Commentary: The FBI-Justice Department war has gone nuclear. Comey’s decision on Clinton’s emails won’t fix the fallout.

The end of the most bitter presidential contest in memory is upon us. One candidate says he may or may not respect the results. The other has been the subject of a long national-security investigation by the FBI.

FBI Director James Comey is sworn in before testifying before Congress in Washington U.S. on July 7, 2016. REUTERS/Gary Cameron

Americans have been justly afraid of a crisis before and after the ballots are cast. What if a cyberattack strikes Monday? If self-proclaimed poll-watchers confront voters with violence on Tuesday? If a clear loser refuses to concede and rejects the will of the people on Wednesday?

FBI Director James B. Comey broke ranks with his superiors at the Justice Department on October 28 and fired a loaded weapon in the form of a letter to Congress. On Sunday, that bullet ricocheted. He has inflicted a wholly unnecessary wound on the Democratic presidential nominee and left a scar on the American body politic.

The Justice Department and the FBI have to help protect Americans from all threats, foreign and domestic. To succeed, they must cooperate. But they went to war instead. They afflicted their authority and ability to act in a crisis. It’s a tragedy for this country.

Comey took office in 2013 with a sterling reputation for speaking truth to power. His boss, Attorney General Loretta Lynch, was sworn in at the Justice Department last year, succeeding Eric Holder.

Attorneys general are sworn to uphold liberty and justice for all. The FBI has to protect the national security of the United States. The framers of the Constitution knew that liberty and security are conflicting forces. They also knew America must have both.

Comey’s bureau is, first and foremost, an intelligence service, charged since 9/11 with preventing another catastrophic attack, working closely with the CIA, its longtime rival. The FBI also has to fulfill its traditional 20th-century role of federal law enforcement, operating under the aegis of the Justice Department to uphold U.S. constitutional freedoms.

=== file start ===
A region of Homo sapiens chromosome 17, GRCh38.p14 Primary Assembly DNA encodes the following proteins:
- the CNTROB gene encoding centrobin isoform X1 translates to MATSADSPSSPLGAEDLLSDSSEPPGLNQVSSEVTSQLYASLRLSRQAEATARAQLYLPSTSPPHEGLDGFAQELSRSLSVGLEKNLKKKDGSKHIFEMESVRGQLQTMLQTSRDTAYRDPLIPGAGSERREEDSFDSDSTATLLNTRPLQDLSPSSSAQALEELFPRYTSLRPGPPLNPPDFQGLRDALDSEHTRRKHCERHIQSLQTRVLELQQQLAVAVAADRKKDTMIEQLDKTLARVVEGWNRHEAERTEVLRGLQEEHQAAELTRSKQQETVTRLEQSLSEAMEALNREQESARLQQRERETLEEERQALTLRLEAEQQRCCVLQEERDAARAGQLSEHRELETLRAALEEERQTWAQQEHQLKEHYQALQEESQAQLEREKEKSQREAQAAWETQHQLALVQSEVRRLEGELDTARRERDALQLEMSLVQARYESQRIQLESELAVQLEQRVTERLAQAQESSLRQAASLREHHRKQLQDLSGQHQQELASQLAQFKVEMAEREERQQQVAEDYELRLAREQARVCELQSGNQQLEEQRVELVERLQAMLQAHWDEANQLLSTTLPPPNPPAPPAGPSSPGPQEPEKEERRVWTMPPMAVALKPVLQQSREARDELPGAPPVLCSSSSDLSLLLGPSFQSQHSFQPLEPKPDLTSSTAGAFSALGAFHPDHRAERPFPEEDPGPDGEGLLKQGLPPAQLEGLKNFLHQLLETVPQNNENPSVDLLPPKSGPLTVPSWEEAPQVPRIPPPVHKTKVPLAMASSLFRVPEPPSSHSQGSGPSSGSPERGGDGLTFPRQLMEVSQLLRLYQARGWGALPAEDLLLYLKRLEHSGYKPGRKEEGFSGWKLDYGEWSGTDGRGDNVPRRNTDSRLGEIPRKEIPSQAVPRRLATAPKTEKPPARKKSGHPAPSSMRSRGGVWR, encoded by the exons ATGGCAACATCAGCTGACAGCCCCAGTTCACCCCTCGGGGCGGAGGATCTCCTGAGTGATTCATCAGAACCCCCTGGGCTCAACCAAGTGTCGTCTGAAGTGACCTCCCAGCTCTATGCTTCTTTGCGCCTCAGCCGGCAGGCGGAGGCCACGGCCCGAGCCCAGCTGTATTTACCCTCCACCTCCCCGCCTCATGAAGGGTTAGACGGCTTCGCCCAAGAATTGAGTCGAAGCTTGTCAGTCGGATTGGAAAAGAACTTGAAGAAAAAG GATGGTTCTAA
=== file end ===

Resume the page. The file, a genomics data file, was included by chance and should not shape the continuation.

Comey has to strike that balance while serving both the president and Congress. He now is being damned for appearing to put his thumb on the scale of the presidential election without rhyme or reason. But give him a moment of sympathy before calling him the devil.

He began to get athwart of the White House a year ago. He decried the "Ferguson effect" – the idea, broadly stated, that the Black Lives Matter movement and videos of police brutality impeded American law enforcement. President Barack Obama pushed back. “Stick with the facts,” Obama said in a speech to the International Association of Chiefs of Police, we can’t “use anecdotal evidence to drive policy or to feed political agendas.”

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It’s almost shameful to be compelled to state the following facts: Lynch and Holder are African-Americans. Like Obama, they are lawyers steeped, by training and experience, in struggles over civil rights – and the FBI is, in Comey’s own words, “overwhelmingly white and male.”

FBI agents in the field? About 5 percent are black. The top brass? About 90 percent are white. They are, by their own training and experience, ever-vigilant spies and cops. The political culture of the bureau has always been conservative. It’s fair to surmise that a significant number of the folks at the FBI’s field offices and its Washington headquarters – the J. Edgar Hoover Building – skew to the right.